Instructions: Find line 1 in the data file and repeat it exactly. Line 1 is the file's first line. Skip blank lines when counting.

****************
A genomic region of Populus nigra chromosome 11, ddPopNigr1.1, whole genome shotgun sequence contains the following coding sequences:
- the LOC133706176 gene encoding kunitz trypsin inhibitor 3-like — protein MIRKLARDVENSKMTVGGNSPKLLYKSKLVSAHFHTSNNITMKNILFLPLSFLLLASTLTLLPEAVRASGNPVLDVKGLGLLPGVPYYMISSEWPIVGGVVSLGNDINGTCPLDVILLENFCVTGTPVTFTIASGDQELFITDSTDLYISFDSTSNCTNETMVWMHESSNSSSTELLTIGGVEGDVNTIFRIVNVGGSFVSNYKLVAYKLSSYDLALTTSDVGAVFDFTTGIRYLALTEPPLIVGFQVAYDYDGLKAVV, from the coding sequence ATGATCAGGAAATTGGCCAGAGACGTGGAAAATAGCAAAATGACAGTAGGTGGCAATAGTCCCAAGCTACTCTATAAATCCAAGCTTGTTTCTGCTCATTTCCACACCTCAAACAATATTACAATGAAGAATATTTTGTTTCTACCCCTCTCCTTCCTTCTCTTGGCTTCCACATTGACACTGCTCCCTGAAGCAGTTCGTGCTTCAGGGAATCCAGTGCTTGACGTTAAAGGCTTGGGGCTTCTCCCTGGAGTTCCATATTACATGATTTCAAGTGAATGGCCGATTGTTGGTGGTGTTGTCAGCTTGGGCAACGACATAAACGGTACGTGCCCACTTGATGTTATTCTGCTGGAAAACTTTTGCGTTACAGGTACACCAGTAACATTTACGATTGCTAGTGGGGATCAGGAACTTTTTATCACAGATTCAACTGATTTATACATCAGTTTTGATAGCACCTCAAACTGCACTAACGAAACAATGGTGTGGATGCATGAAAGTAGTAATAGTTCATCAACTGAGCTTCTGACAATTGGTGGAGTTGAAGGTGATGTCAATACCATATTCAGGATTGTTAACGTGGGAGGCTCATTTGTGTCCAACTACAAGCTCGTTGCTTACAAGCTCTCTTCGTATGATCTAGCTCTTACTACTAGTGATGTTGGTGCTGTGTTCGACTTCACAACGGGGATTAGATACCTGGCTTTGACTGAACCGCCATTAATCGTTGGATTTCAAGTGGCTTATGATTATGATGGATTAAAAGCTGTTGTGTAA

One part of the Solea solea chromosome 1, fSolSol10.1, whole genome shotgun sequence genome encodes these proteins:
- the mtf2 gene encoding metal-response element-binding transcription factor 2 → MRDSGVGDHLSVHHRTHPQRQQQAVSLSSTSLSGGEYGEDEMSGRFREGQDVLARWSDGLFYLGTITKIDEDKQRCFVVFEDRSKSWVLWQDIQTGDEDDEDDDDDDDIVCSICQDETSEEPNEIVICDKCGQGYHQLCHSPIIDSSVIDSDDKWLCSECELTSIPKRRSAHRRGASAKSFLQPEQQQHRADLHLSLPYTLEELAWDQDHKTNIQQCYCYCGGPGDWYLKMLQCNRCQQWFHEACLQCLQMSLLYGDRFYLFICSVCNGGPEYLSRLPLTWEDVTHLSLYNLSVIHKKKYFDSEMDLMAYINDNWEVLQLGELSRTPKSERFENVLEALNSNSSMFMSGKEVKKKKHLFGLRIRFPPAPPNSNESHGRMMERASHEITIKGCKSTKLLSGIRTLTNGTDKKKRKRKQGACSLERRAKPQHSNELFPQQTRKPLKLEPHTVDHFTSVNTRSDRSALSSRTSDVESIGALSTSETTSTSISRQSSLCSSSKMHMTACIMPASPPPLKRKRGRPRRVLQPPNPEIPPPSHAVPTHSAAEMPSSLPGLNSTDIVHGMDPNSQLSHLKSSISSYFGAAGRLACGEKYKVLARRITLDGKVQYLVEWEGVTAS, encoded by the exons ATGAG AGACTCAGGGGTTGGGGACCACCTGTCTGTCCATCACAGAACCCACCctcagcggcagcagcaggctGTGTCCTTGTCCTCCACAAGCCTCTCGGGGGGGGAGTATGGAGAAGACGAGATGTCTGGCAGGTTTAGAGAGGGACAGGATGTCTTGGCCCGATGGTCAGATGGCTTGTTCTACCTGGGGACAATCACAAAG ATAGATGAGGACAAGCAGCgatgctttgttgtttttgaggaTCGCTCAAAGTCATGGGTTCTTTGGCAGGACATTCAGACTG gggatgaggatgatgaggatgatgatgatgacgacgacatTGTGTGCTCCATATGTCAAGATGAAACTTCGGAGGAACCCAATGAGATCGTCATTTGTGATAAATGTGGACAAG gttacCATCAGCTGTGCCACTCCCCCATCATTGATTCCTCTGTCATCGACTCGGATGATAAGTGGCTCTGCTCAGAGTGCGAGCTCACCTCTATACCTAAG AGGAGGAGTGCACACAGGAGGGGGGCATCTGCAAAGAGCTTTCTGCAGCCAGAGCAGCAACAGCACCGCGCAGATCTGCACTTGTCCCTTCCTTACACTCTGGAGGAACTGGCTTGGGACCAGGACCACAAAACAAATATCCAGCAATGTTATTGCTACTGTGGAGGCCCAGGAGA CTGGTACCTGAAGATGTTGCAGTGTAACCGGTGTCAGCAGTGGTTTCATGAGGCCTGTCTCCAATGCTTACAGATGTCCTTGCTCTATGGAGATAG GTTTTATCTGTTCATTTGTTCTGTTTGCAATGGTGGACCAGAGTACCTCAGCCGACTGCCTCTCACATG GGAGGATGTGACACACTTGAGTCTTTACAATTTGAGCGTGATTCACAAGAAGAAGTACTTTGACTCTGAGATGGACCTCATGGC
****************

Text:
A genomic region of Populus nigra chromosome 11, ddPopNigr1.1, whole genome shotgun sequence contains the following coding sequences: